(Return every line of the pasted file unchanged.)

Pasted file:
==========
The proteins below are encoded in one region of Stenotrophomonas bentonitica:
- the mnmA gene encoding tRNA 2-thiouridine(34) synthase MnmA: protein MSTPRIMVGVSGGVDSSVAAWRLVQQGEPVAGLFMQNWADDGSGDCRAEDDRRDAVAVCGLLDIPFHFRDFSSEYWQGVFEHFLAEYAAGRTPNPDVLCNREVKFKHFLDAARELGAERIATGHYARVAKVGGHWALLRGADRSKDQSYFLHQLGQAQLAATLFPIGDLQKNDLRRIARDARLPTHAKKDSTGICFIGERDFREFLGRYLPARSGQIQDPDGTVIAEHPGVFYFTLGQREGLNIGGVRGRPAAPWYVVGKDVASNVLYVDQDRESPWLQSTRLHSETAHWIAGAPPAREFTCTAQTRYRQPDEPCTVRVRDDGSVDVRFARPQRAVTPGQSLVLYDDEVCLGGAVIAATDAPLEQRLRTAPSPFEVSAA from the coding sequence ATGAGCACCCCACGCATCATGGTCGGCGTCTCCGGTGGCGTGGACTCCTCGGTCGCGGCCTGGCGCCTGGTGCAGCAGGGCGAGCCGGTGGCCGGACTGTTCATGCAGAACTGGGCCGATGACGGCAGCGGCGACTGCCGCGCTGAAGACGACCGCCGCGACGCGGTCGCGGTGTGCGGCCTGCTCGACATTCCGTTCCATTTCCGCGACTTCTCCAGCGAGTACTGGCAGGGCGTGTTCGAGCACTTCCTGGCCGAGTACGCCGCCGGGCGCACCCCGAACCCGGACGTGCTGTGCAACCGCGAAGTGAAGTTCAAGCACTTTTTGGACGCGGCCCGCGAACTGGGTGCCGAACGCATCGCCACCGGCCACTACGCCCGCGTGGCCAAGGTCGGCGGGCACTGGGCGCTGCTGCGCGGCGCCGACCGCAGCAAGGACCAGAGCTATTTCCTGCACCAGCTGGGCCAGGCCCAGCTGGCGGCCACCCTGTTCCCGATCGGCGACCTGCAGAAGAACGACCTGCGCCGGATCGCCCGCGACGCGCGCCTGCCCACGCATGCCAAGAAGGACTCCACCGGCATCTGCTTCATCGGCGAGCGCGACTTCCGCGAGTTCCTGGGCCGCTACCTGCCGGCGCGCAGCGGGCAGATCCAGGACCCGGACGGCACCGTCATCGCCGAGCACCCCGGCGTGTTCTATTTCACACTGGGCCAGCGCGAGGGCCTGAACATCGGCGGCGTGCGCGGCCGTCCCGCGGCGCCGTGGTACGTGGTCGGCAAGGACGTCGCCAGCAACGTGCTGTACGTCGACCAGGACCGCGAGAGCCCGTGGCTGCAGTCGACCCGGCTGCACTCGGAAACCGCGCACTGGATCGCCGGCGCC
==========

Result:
The proteins below are encoded in one region of Stenotrophomonas bentonitica:
- the mnmA gene encoding tRNA 2-thiouridine(34) synthase MnmA: protein MSTPRIMVGVSGGVDSSVAAWRLVQQGEPVAGLFMQNWADDGSGDCRAEDDRRDAVAVCGLLDIPFHFRDFSSEYWQGVFEHFLAEYAAGRTPNPDVLCNREVKFKHFLDAARELGAERIATGHYARVAKVGGHWALLRGADRSKDQSYFLHQLGQAQLAATLFPIGDLQKNDLRRIARDARLPTHAKKDSTGICFIGERDFREFLGRYLPARSGQIQDPDGTVIAEHPGVFYFTLGQREGLNIGGVRGRPAAPWYVVGKDVASNVLYVDQDRESPWLQSTRLHSETAHWIAGAPPAREFTCTAQTRYRQPDEPCTVRVRDDGSVDVRFARPQRAVTPGQSLVLYDDEVCLGGAVIAATDAPLEQRLRTAPSPFEVSAA from the coding sequence ATGAGCACCCCACGCATCATGGTCGGCGTCTCCGGTGGCGTGGACTCCTCGGTCGCGGCCTGGCGCCTGGTGCAGCAGGGCGAGCCGGTGGCCGGACTGTTCATGCAGAACTGGGCCGATGACGGCAGCGGCGACTGCCGCGCTGAAGACGACCGCCGCGACGCGGTCGCGGTGTGCGGCCTGCTCGACATTCCGTTCCATTTCCGCGACTTCTCCAGCGAGTACTGGCAGGGCGTGTTCGAGCACTTCCTGGCCGAGTACGCCGCCGGGCGCACCCCGAACCCGGACGTGCTGTGCAACCGCGAAGTGAAGTTCAAGCACTTTTTGGACGCGGCCCGCGAACTGGGTGCCGAACGCATCGCCACCGGCCACTACGCCCGCGTGGCCAAGGTCGGCGGGCACTGGGCGCTGCTGCGCGGCGCCGACCGCAGCAAGGACCAGAGCTATTTCCTGCACCAGCTGGGCCAGGCCCAGCTGGCGGCCACCCTGTTCCCGATCGGCGACCTGCAGAAGAACGACCTGCGCCGGATCGCCCGCGACGCGCGCCTGCCCACGCATGCCAAGAAGGACTCCACCGGCATCTGCTTCATCGGCGAGCGCGACTTCCGCGAGTTCCTGGGCCGCTACCTGCCGGCGCGCAGCGGGCAGATCCAGGACCCGGACGGCACCGTCATCGCCGAGCACCCCGGCGTGTTCTATTTCACACTGGGCCAGCGCGAGGGCCTGAACATCGGCGGCGTGCGCGGCCGTCCCGCGGCGCCGTGGTACGTGGTCGGCAAGGACGTCGCCAGCAACGTGCTGTACGTCGACCAGGACCGCGAGAGCCCGTGGCTGCAGTCGACCCGGCTGCACTCGGAAACCGCGCACTGGATCGCCGGCGCC